And Lewis is adamant that stigmatising detectorists is not the way to go. “We’d lose a lot of information in this country if we banned metal-detecting,”
First of all, loose objects are not "archaeological information", any more than eBay is. There is a difference between stigmatising an activity so fewer people will be attracted to it and banning it. I believe that encouraging collection-driven exploitation of the archaeological record (let's call a spade a spade) is not the way to go, and that is exactly what the PAS that Lewis heads is doing. Lewis is saying the same thing as the metal detectorist quoted:
“Hostility doesn’t help anybody,” says Lange. “All it does is drive it underground.”
The truth behind that glib soundbite is that as things stand today, after two expensive decades of the great and good of British archaeology not only being "not-hostile" to, but positively fawning over, artefact hunters, the returns from all that goodwill are pretty pathetic. As I wrote in that article that went off the night before I was taken ill:
precise figures on the scale of clandestine activity are lacking. The latest estimates (refs) suggest that only one in eight (12.5%) finds made by artefact hunters with metal detectors in this area have, in fact, resulted in a record in the PAS database.*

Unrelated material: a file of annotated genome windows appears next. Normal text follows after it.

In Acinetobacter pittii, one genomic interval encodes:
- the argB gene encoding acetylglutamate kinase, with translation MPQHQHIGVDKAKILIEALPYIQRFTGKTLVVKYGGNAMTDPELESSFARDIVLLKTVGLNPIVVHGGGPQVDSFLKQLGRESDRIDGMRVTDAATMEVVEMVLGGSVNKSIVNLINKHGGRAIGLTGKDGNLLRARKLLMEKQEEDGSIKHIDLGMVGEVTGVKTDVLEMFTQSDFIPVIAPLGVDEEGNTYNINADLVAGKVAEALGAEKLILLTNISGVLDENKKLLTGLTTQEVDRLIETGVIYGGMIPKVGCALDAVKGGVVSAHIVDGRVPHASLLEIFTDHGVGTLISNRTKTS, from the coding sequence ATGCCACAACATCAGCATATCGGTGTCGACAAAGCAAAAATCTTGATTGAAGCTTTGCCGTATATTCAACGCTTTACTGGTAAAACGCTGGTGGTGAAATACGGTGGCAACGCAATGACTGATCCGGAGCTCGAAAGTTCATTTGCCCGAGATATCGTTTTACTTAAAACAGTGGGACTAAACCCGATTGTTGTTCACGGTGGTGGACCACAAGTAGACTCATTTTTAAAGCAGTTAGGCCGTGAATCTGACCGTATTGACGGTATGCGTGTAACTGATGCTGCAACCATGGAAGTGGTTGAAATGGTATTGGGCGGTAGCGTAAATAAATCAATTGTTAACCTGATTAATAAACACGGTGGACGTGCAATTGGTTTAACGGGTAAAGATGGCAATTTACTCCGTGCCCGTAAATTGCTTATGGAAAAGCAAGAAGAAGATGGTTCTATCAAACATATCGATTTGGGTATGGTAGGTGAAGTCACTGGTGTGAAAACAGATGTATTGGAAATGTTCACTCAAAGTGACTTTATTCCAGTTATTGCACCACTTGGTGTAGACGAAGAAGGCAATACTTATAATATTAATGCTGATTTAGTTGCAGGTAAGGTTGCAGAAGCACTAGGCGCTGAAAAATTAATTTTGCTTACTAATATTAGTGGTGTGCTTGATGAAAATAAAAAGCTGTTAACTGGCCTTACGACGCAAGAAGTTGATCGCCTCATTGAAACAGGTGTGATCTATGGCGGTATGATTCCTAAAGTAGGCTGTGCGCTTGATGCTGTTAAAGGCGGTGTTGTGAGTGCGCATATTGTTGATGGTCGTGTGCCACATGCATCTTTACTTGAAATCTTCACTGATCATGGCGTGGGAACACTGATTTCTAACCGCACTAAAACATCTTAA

The Ixelles Six/Helsinki Gang (including Mike Lewis) and others with vested interests may lash out wildly at those that write things that conflict with what they want to believe, but no other figures based on any other evidence (hard or otherwise) have yet appeared.

What is the degree of magnitude by which my estimates would have to be wrong for it to be justifiable for people like Lange and Lewis to claim that the major part of collection-driven exploitation of the archaeological record ("metal detecting") is not already underground, ban or no ban?  Even if it was as 'little' as one in four, three quarters of it would still be being carried out underground already! I really do not see how otherwise sensible (one assumes, I've never met Mike Lewis or the metal detecting lady) can come out with such glib, empty claptrap arguments. It is precisely from that clandestine 'underground' that the loose artefacts 'surfacing' on the antiquities market come from. Alongside those that are looted, stolen and smuggled.

I think we can all be grateful to Sirin Kale for causing the shifting of the argument about 'illegal metal detecting' from the usual trite framework that allows it to be seen in isolation, to one where it is something that is more integrally part of the wider picture of collection-driven exploitation of the archaeological record in Britain (and beyond). Let's hope it sets a trend.

* note the distinction between number of records and number of finds - when PAS bulk the latter by counting all the individual coins in a hoard (one find, one record, but boosting the PAS database by thousands of items). Those Treasure finds are anyway duplicating the same information given in the separate Treasure Reports (required by law) and their inclusion in the PAS database set up to be a record of voluntary reports of non-Treasure finds is obscuring the real picture of voluntary reporting - which of course a cynic like me would observe is the real reason behind the PAS doing it.